The flood shows no signs of ebbing. Been twice now to the border crossing into Serbia. The first time was two day ago. Before the police began
putting restrictions on aid workers and journalists. That experience will always remain with me. The conditions were frightening. The police had barricaded the road just outside Bapska, 1 1/2 Km from the border. I'd driven there with a Spanish journalist I'd met earlier that morning. Together we walked the single lane road that snakes thru wine vineyards and freshly plowed fields of rich dark soil. The region has a long histoty of wine making dating back to Roman times. We weren't there for that nor were the hundrends and hundrends of refugees now trapped in the no-mans-land between Serbia and Croatia. They'd been 'released' from Serbia but the Croatian authorities in an attempt to bring some order, were severely restricting the flow on their side. This was the setting for the scene we'd entered.
As we approached the border it was clear the police were desperately trying to maintain some control of the throngs trapped behind the 8' barricades. Hundrends upon hundreds of people all standing ankle deep mud, the few possessions they still had at their side caked in thick grey clay-like mud. Littering the ground was a carpet of countless discarded shoes, childrens clothes, and hundrends of blankets with the blue UNHCR logo just barely still recognizable in the filth. Unlike Opatovac, there were no portable toilets here. These people had been trapped here overnight and in an desparate attempt to stay warm first stripped the trees of all the their branches, then as the temperatues dropped into the low 40's, resorted to burning the sleeping bags and camping tents they'd carried with them in some cases from as far away as Greece and Macedonia. The choking smell of the toxic smoke was overpowering,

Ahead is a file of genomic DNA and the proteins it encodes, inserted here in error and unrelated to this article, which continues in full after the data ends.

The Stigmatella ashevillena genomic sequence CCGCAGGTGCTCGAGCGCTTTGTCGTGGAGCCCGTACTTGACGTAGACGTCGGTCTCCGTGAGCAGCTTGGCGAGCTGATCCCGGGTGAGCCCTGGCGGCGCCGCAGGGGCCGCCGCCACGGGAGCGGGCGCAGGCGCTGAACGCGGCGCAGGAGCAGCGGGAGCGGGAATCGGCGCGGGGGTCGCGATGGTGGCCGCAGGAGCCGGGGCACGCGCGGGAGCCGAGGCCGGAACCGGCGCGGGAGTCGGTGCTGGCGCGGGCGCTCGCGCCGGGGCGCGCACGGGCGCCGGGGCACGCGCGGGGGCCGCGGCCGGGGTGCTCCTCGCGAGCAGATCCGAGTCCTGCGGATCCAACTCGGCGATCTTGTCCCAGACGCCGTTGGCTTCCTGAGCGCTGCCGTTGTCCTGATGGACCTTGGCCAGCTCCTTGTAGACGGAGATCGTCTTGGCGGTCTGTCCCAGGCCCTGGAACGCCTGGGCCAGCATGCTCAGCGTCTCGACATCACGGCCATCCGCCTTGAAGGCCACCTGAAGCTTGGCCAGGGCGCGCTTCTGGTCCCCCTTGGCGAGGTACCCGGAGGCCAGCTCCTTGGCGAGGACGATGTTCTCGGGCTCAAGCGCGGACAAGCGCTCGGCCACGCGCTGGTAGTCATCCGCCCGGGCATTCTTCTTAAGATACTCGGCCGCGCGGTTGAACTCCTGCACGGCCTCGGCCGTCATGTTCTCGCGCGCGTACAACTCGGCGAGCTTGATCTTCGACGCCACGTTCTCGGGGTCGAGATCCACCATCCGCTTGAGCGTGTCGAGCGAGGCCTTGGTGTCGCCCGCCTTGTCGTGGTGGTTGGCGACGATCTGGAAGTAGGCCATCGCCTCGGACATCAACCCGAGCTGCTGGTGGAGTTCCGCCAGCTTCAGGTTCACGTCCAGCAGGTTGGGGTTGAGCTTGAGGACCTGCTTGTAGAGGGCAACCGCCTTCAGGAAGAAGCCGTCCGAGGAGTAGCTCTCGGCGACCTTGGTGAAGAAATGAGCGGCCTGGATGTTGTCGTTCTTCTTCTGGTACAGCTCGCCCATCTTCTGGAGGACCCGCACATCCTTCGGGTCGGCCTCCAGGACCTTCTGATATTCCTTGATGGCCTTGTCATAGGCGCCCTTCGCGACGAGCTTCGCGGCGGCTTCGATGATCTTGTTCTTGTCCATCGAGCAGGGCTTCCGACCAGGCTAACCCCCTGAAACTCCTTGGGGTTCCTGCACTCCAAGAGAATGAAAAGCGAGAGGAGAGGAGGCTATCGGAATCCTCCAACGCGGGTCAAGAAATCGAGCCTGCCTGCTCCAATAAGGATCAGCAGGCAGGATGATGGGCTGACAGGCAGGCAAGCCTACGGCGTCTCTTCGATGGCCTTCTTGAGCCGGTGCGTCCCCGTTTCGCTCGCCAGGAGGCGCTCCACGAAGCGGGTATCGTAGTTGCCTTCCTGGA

No food or water had yet reached this hellish sight, and what small bits of stuff we'd carried with us was gone in a moment. By late morning the situation had grown even worse. Apparently the camp at Opatovac was filled to capacity and the Slovaks were also severaly limiting the number allowed to be sent there. By this time the refugees had become nearly uncontrollable and fights began to break out. In an effort to get away the women and children were forced against the barricades the police were determined to keep standing. There was screaming and yelling everywhere. The police were on bullhorns tying to force the people back had nightsticks in hand and it looked as if at any moment they'd begin using them on the crowd. It was at this moment I found myself at the front of the barricades just steps behind the police. There were perhaps 15 of us, all aid workers. A mix of men and women who instinctively without any clear orders came together and began rushing past the police grabbing women and children
as they were about to the trampled. We formed a sort of instant army of our own pulling the most vulnerable out of the crowd in some cases ripping children from their mothers arms in order that they not be trampled. We'd then run back from the police lines hand the children to one of our own and charge the line again. The childrens screams of terror as they were torn from their mothers arms was something I don't think I'll ever forget.
After what seemed like eternity, the police re-gained control and we were able to begin to reunite the traumatized children with their mothers. When the scene calmed those of us who'd worked together in such a surreal way all stood and looked deeply into each-others tear filled eyes. All of us knew we'd bonded in a way few people ever do. In that moment we were no longer Croats, Serbs, Austrians, Germans, Slovaks or Americans....we were all just human beings who cared about each-other anbd or fellow man.